Automatic Diagnose method for malaria

Malaria is a severe disease of the blood that is caused by the Plasmodium parasite and spread to people through the bites of infected Anopheles mosquito vectors.
Statistics of malaria infected people:

Malaria infected the Half of the world's population. 3.4 billion People in a year are affected from malaria. This leads to about 207 million malaria cases (with an uncertainty range of 135 million to 287 million) and an estimated 627 000 malaria deaths (with an uncertainty range of 473 000 to 789 000). Mostly people of poorest countries are at more risk of malaria. In 2012, 90% of the world’s malaria deaths occurred in Africa and about 460 000 African children died before their fifth birthdays. Increased malaria prevention and control measures are dramatically reducing the malaria burden in many places. Malaria mortality rates have fallen by 42% globally since 2000 and by 49% in the WHO African Region.

Recently it was found that, “Children who live in places where malaria is rampant often suffer repeated bouts of infection with the mosquito-borne parasite but are less likely to become feverish in later episodes of the disease. This happens not because their immune system becomes more adept at protecting them from the parasite but appears to result from certain immune cells being lost and turning dysfunctional.”

Symptoms of Malaria:

Early Symptoms of malaria:

· flu

Common symptoms of malaria

· Fever.

· Chills.

· Headache.

· Sweats.

· Fatigue.

· Nausea and vomiting.

Symptoms may appear in cycles. The time between episodes of fever and other symptoms varies with the specific parasite you are infected with.

Other common symptoms of malaria:

· Dry (non-productive) cough.

· Muscle or back pain or both.

· Enlarged spleen.

· In rare cases, malaria can lead to impaired function of the brain or spinal cord, seizures, or loss of consciousness.

Precaution from Malaria:

· Stay away from dirty and dark places

· Wear protective clothing (long pants and long-sleeved shirts).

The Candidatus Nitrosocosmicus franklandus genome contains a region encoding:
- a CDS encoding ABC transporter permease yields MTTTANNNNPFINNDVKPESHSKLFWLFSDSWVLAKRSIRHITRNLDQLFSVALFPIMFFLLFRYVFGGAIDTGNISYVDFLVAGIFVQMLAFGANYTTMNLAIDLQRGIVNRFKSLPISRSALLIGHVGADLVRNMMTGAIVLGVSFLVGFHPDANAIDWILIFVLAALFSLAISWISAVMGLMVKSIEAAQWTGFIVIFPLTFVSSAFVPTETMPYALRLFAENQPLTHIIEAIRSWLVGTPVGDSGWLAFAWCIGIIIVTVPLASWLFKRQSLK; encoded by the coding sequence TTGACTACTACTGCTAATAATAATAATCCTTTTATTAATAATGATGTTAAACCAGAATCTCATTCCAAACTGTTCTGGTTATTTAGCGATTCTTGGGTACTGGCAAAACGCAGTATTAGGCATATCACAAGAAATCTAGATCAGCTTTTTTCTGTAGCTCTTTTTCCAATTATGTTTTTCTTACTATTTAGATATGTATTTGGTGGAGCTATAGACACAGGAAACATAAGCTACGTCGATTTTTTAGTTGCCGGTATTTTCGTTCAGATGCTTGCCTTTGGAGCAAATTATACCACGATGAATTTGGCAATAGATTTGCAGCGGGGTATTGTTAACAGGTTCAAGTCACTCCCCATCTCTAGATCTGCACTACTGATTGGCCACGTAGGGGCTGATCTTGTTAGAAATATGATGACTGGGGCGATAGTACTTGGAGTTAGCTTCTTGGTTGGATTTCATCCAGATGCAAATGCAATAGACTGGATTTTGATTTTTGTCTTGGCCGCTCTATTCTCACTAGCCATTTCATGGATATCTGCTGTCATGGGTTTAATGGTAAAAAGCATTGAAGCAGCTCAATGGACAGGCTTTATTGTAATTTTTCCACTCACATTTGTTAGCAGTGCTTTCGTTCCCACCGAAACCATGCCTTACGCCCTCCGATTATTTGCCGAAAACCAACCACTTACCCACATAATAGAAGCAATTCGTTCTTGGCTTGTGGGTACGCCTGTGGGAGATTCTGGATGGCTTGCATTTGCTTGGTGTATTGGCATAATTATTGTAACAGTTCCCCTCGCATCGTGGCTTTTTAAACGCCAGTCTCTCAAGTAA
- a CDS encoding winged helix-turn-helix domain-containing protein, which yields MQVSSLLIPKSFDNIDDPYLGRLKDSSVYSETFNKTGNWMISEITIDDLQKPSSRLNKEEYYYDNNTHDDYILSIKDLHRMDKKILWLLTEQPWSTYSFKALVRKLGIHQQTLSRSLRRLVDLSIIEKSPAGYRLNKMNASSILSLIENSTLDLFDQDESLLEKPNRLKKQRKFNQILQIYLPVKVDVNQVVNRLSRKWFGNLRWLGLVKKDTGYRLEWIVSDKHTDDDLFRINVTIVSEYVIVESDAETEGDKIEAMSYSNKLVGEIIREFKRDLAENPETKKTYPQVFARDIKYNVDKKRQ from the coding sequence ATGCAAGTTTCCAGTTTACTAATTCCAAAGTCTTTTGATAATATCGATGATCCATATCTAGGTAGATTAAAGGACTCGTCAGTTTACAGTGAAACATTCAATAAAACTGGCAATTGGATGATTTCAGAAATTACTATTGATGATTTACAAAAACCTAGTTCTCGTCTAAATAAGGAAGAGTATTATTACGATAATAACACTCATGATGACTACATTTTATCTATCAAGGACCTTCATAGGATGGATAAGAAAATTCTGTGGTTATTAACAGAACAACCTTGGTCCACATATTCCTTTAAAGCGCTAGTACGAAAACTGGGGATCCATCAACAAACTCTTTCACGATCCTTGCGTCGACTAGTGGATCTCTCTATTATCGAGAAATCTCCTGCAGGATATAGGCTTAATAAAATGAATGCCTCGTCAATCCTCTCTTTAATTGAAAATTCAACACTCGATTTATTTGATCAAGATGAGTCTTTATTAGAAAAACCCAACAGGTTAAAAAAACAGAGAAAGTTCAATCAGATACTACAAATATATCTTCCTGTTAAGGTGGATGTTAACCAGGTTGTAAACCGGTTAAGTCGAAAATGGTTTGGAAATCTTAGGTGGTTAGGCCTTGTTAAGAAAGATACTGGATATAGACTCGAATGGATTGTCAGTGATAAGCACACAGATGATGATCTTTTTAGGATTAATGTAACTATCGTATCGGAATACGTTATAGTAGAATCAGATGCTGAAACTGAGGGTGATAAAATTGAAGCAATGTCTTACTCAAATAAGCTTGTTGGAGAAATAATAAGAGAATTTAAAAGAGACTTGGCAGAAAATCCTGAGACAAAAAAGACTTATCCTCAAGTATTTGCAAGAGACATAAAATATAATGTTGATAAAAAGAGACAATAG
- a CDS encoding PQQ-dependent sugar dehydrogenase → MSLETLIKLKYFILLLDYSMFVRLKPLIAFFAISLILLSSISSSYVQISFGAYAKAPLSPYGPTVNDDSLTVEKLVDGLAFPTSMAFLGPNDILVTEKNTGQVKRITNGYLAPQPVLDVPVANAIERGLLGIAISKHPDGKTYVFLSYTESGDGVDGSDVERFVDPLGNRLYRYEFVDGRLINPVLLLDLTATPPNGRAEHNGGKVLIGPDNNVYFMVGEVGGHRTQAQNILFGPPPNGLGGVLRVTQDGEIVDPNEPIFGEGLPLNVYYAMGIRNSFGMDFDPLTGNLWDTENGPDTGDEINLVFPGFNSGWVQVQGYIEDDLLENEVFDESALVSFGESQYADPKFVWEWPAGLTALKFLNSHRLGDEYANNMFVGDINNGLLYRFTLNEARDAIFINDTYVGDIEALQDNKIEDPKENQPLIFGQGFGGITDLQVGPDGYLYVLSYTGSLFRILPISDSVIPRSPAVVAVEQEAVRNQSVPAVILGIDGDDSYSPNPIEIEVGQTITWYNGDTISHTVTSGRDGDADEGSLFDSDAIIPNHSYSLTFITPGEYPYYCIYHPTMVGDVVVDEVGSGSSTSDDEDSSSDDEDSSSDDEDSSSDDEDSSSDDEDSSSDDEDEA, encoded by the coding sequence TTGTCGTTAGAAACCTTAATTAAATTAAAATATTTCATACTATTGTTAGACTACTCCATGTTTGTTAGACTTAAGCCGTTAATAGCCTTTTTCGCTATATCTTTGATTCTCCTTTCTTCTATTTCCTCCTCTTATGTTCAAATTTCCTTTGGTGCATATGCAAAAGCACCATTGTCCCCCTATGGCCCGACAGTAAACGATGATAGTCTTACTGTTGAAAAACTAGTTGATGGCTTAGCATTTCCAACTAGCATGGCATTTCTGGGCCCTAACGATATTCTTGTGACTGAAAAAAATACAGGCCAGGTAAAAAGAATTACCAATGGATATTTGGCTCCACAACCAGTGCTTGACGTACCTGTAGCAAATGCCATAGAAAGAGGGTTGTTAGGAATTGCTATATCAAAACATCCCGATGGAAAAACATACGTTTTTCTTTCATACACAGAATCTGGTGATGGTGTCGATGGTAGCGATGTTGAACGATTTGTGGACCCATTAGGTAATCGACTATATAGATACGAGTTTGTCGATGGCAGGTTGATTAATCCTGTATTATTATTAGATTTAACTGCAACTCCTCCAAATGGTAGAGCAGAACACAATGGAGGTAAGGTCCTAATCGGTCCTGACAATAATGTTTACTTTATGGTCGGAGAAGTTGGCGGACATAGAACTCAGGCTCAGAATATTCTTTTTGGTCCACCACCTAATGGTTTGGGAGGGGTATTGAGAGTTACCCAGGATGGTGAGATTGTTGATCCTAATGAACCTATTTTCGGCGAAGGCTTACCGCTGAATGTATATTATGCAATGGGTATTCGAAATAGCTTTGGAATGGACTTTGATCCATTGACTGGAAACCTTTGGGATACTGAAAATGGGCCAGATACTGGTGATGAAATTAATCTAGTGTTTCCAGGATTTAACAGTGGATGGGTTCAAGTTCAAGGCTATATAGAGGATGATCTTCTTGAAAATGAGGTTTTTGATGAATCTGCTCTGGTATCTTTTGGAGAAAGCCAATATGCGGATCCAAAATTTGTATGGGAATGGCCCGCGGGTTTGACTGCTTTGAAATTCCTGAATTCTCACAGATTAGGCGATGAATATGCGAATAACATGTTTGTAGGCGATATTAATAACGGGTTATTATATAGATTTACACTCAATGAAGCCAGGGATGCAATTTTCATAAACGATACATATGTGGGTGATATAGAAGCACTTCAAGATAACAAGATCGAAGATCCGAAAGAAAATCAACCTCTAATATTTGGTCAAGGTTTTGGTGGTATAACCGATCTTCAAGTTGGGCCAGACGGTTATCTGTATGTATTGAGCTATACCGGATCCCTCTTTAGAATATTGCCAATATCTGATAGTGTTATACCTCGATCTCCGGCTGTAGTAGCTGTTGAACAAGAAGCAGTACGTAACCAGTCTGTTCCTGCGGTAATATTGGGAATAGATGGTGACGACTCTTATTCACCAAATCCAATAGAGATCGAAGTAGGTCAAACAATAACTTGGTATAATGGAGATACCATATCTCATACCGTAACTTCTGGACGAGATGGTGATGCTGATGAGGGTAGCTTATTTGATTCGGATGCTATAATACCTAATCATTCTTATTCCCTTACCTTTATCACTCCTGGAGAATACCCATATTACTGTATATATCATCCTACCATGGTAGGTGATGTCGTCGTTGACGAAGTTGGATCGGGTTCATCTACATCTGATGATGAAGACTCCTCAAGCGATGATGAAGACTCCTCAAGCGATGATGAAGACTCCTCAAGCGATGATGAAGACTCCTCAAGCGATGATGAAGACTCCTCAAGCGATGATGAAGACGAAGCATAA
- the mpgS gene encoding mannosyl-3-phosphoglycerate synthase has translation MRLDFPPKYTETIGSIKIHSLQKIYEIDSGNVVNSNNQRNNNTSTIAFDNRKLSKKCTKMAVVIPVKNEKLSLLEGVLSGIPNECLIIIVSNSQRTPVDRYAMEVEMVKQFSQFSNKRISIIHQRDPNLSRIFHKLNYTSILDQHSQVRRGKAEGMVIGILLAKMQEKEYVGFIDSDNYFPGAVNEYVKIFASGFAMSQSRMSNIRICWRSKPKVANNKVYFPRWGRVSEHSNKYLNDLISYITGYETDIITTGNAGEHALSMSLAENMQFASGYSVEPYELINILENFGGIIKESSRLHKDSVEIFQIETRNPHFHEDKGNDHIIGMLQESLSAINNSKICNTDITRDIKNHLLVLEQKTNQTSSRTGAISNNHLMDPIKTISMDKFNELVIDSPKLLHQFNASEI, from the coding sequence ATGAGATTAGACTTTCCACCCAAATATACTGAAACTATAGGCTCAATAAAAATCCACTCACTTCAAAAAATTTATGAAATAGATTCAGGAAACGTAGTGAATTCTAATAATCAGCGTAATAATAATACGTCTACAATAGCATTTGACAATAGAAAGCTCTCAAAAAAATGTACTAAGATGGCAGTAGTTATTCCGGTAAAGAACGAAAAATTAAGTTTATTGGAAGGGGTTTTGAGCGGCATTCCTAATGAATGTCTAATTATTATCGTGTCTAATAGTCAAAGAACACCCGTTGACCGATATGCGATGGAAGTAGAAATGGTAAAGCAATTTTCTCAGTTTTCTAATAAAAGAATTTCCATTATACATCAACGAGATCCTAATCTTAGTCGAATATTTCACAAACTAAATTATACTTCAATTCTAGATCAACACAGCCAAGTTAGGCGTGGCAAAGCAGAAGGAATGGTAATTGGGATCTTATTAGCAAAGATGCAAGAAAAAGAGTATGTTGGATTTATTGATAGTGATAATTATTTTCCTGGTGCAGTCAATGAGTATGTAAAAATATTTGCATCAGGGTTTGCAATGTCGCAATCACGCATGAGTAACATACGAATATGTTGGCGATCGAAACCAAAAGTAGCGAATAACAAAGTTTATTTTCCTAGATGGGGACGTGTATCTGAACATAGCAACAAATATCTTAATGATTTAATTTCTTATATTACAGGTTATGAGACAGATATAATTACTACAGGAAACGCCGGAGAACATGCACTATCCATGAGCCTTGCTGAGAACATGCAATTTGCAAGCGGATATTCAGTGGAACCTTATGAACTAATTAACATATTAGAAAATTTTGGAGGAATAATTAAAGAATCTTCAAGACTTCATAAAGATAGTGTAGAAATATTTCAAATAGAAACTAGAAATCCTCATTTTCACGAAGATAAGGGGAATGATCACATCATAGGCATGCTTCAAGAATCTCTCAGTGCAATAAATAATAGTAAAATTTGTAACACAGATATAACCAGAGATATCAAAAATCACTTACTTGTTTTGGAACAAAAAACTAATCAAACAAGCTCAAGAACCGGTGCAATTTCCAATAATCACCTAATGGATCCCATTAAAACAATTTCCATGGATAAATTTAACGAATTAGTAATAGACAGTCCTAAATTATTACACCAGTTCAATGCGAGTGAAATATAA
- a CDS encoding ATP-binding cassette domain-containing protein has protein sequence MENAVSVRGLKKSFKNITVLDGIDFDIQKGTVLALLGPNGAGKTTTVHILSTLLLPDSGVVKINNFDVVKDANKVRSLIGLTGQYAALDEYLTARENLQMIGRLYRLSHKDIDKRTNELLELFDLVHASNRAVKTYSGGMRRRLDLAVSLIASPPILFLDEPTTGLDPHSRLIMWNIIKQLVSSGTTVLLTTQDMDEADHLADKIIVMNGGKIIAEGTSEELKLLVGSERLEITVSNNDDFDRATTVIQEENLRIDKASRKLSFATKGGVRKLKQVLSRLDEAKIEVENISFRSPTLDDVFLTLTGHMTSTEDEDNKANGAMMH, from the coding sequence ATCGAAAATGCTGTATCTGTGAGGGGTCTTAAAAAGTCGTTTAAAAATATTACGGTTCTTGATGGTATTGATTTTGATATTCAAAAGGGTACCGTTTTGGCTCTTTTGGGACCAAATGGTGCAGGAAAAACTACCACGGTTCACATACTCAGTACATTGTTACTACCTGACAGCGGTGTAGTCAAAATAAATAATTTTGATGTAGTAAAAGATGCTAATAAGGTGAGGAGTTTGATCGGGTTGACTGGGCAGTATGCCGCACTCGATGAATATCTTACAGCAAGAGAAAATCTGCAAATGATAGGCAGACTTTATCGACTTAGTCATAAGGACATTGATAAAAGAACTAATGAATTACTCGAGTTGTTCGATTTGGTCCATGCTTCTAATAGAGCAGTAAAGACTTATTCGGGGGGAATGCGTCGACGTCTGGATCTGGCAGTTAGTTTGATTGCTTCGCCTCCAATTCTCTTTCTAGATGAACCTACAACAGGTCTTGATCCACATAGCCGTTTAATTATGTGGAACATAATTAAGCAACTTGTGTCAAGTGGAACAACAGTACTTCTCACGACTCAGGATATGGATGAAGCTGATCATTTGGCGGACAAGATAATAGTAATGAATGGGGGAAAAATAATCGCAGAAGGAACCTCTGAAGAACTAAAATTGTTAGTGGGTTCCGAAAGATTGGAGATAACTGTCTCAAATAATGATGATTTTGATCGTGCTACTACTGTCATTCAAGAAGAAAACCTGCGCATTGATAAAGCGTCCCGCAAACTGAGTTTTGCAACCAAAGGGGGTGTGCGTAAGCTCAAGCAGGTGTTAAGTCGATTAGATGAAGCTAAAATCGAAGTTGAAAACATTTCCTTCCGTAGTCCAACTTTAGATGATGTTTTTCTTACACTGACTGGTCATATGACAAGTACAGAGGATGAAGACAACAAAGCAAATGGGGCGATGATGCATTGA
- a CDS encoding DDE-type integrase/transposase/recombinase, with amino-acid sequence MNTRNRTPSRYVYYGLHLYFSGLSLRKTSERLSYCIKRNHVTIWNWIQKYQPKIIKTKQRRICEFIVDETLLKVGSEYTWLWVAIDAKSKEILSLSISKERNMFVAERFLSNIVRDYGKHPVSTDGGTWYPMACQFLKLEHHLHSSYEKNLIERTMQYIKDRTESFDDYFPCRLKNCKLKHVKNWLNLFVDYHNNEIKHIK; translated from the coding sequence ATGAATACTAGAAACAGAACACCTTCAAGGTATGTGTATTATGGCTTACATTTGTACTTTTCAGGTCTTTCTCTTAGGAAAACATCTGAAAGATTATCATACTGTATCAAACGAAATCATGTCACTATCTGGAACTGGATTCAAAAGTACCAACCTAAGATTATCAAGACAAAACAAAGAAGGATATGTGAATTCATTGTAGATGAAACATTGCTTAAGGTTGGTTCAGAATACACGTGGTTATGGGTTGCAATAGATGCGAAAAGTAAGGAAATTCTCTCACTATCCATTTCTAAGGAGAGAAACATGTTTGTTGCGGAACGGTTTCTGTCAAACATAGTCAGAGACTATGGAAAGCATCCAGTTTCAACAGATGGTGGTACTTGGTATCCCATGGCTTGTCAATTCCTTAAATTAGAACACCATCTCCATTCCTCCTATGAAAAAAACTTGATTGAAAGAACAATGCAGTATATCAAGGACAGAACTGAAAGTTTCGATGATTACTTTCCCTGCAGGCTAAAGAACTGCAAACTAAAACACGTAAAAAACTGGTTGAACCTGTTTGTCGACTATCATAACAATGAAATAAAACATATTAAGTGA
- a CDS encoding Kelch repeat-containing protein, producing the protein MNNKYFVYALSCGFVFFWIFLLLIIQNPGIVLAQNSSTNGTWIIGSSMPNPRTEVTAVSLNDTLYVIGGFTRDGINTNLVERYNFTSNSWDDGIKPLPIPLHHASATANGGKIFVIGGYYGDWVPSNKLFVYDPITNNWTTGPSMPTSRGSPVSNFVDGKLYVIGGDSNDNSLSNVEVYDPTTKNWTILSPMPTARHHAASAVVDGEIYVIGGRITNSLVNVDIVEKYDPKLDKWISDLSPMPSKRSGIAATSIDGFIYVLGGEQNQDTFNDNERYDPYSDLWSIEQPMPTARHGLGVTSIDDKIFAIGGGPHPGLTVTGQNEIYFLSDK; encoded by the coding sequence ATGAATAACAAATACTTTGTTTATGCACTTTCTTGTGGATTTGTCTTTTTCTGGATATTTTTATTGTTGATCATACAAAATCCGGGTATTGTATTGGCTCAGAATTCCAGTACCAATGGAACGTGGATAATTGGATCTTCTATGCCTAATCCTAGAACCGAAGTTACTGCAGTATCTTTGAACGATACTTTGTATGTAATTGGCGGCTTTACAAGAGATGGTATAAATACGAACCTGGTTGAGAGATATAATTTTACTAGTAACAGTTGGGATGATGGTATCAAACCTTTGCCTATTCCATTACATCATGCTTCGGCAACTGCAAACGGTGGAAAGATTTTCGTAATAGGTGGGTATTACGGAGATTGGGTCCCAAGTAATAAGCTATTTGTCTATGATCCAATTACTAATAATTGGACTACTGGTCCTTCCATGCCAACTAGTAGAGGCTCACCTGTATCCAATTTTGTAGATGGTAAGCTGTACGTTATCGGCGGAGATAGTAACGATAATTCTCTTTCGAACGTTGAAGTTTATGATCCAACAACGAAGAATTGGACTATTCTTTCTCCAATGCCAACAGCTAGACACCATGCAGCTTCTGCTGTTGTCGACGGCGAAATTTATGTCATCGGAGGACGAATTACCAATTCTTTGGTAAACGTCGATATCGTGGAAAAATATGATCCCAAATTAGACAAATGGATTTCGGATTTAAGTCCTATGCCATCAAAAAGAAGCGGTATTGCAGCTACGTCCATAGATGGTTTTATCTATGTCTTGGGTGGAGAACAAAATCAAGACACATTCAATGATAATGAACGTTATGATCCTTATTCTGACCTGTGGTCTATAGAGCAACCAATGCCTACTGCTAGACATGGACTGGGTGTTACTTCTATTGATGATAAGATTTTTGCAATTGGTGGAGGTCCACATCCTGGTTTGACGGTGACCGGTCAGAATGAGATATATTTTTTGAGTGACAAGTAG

· Use insect repellent with DEET (N, N diethylmetatoluamide).

· Use flying-insect spray indoors around sleeping areas. These are most affective reduce malaria.

· Avoid areas where malaria and mosquitoes are present Sleeping under long-lasting insecticidal nets protects against malaria

· Pregnant woman are highly at the risk of malaria. This causes spontaneous abortion, premature delivery, stillbirth and severe maternal anaemia.


Early diagnosis and treatment of malaria is very necessary as it become severe later.  It also contributes to reducing malaria transmission.

Recently, scientist found new method to diagnose malaria. It is computer vision based method. It is same as method used in facial recognition systems combined with visualisation of only the diagnostically most relevant areas.

How it work?

A thin layer of blood smeared on a microscope slide is first digitised. The algorithm analyses more than 50,000 red blood cells per sample and ranks them according to the probability of infection.

Then the programme creates a panel containing images of more than a hundred most likely infected cells and presents that panel to the user. The final diagnosis is done by a health-care professional based on the visualised images.

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